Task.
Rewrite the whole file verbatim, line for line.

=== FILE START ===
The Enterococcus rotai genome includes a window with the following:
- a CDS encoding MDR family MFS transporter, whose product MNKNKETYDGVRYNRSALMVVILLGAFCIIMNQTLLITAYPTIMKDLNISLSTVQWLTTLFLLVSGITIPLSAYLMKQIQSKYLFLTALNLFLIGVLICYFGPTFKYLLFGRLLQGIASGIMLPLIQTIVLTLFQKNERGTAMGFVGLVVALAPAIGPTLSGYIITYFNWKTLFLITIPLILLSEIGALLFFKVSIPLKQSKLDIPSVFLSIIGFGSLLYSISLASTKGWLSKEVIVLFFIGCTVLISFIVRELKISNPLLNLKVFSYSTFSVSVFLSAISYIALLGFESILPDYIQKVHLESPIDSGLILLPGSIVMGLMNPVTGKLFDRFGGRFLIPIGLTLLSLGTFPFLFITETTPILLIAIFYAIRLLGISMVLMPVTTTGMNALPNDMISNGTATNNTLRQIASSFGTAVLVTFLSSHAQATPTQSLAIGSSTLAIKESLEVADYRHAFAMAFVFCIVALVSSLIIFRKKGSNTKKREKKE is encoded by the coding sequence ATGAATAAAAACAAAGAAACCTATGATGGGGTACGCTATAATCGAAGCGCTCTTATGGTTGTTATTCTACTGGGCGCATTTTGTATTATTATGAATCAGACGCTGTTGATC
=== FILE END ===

The Enterococcus rotai genome includes a window with the following:
- a CDS encoding MDR family MFS transporter, whose product MNKNKETYDGVRYNRSALMVVILLGAFCIIMNQTLLITAYPTIMKDLNISLSTVQWLTTLFLLVSGITIPLSAYLMKQIQSKYLFLTALNLFLIGVLICYFGPTFKYLLFGRLLQGIASGIMLPLIQTIVLTLFQKNERGTAMGFVGLVVALAPAIGPTLSGYIITYFNWKTLFLITIPLILLSEIGALLFFKVSIPLKQSKLDIPSVFLSIIGFGSLLYSISLASTKGWLSKEVIVLFFIGCTVLISFIVRELKISNPLLNLKVFSYSTFSVSVFLSAISYIALLGFESILPDYIQKVHLESPIDSGLILLPGSIVMGLMNPVTGKLFDRFGGRFLIPIGLTLLSLGTFPFLFITETTPILLIAIFYAIRLLGISMVLMPVTTTGMNALPNDMISNGTATNNTLRQIASSFGTAVLVTFLSSHAQATPTQSLAIGSSTLAIKESLEVADYRHAFAMAFVFCIVALVSSLIIFRKKGSNTKKREKKE is encoded by the coding sequence ATGAATAAAAACAAAGAAACCTATGATGGGGTACGCTATAATCGAAGCGCTCTTATGGTTGTTATTCTACTGGGCGCATTTTGTATTATTATGAATCAGACGCTGTTGATC